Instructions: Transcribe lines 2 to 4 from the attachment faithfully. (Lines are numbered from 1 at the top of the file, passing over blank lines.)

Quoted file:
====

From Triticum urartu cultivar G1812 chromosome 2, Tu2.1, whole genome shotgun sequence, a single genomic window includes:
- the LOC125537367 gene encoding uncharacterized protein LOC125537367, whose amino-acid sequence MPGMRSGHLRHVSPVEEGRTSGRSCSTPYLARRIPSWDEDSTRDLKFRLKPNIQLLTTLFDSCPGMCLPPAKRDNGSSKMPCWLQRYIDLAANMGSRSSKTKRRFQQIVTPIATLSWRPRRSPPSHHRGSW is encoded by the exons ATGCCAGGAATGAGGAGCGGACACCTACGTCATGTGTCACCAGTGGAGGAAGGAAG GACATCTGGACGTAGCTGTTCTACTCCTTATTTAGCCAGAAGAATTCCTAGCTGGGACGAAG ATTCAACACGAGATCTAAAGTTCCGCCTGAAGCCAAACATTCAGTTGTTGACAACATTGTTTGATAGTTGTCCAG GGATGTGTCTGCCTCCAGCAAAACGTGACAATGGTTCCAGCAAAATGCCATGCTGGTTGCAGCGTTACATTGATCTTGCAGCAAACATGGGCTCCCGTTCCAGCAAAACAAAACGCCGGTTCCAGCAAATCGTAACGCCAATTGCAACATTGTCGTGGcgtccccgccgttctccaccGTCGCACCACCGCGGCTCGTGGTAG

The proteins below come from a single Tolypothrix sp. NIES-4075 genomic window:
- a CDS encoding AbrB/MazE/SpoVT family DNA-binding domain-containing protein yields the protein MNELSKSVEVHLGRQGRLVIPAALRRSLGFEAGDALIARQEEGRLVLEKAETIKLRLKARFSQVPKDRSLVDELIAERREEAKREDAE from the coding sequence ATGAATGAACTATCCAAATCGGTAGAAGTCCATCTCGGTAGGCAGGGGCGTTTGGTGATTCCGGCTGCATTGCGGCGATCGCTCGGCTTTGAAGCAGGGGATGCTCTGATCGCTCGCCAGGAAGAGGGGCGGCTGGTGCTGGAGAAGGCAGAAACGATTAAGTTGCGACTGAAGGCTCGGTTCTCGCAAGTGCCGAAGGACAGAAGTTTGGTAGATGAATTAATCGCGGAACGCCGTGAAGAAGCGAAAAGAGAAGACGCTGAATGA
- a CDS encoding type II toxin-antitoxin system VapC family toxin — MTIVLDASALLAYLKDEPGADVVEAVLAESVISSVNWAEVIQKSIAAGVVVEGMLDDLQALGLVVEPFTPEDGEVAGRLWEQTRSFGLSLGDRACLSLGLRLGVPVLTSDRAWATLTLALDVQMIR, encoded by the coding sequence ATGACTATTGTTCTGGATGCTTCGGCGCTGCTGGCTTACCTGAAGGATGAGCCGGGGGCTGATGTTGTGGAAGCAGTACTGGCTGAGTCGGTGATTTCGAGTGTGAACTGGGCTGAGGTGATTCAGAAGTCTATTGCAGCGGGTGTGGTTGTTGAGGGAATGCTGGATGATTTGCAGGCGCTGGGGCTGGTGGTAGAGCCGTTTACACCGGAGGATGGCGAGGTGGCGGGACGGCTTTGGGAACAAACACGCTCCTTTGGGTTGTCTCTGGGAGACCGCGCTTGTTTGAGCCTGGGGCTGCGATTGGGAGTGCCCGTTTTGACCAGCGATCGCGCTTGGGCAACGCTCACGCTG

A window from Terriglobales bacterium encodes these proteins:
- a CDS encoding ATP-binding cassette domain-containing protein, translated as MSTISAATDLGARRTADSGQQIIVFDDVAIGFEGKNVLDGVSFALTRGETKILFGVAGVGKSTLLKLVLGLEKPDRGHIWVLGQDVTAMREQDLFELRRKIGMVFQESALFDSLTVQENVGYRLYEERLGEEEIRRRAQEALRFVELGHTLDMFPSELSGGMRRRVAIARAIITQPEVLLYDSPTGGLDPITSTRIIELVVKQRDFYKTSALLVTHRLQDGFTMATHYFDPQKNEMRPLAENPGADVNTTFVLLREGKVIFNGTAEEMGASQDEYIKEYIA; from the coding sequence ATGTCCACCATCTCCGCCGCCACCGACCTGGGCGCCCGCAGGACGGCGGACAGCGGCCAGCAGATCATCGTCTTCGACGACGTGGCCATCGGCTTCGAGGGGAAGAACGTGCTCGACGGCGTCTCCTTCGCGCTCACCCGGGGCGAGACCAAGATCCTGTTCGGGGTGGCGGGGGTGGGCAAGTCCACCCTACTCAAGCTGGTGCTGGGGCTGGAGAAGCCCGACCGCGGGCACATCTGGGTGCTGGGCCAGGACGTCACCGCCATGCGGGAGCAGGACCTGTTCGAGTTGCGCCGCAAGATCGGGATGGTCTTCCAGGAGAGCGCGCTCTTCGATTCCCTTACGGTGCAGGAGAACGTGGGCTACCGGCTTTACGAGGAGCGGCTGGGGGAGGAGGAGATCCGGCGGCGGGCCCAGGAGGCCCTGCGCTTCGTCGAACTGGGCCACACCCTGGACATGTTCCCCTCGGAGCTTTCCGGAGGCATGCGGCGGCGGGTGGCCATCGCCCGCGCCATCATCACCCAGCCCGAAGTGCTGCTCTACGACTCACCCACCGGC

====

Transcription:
- the LOC125537367 gene encoding uncharacterized protein LOC125537367, whose amino-acid sequence MPGMRSGHLRHVSPVEEGRTSGRSCSTPYLARRIPSWDEDSTRDLKFRLKPNIQLLTTLFDSCPGMCLPPAKRDNGSSKMPCWLQRYIDLAANMGSRSSKTKRRFQQIVTPIATLSWRPRRSPPSHHRGSW is encoded by the exons ATGCCAGGAATGAGGAGCGGACACCTACGTCATGTGTCACCAGTGGAGGAAGGAAG GACATCTGGACGTAGCTGTTCTACTCCTTATTTAGCCAGAAGAATTCCTAGCTGGGACGAAG ATTCAACACGAGATCTAAAGTTCCGCCTGAAGCCAAACATTCAGTTGTTGACAACATTGTTTGATAGTTGTCCAG GGATGTGTCTGCCTCCAGCAAAACGTGACAATGGTTCCAGCAAAATGCCATGCTGGTTGCAGCGTTACATTGATCTTGCAGCAAACATGGGCTCCCGTTCCAGCAAAACAAAACGCCGGTTCCAGCAAATCGTAACGCCAATTGCAACATTGTCGTGGcgtccccgccgttctccaccGTCGCACCACCGCGGCTCGTGGTAG

The proteins below come from a single Tolypothrix sp. NIES-4075 genomic window:
- a CDS encoding AbrB/MazE/SpoVT family DNA-binding domain-containing protein yields the protein MNELSKSVEVHLGRQGRLVIPAALRRSLGFEAGDALIARQEEGRLVLEKAETIKLRLKARFSQVPKDRSLVDELIAERREEAKREDAE from the coding sequence ATGAATGAACTATCCAAATCGGTAGAAGTCCATCTCGGTAGGCAGGGGCGTTTGGTGATTCCGGCTGCATTGCGGCGATCGCTCGGCTTTGAAGCAGGGGATGCTCTGATCGCTCGCCAGGAAGAGGGGCGGCTGGTGCTGGAGAAGGCAGAAACGATTAAGTTGCGACTGAAGGCTCGGTTCTCGCAAGTGCCGAAGGACAGAAGTTTGGTAGATGAATTAATCGCGGAACGCCGTGAAGAAGCGAAAAGAGAAGACGCTGAATGA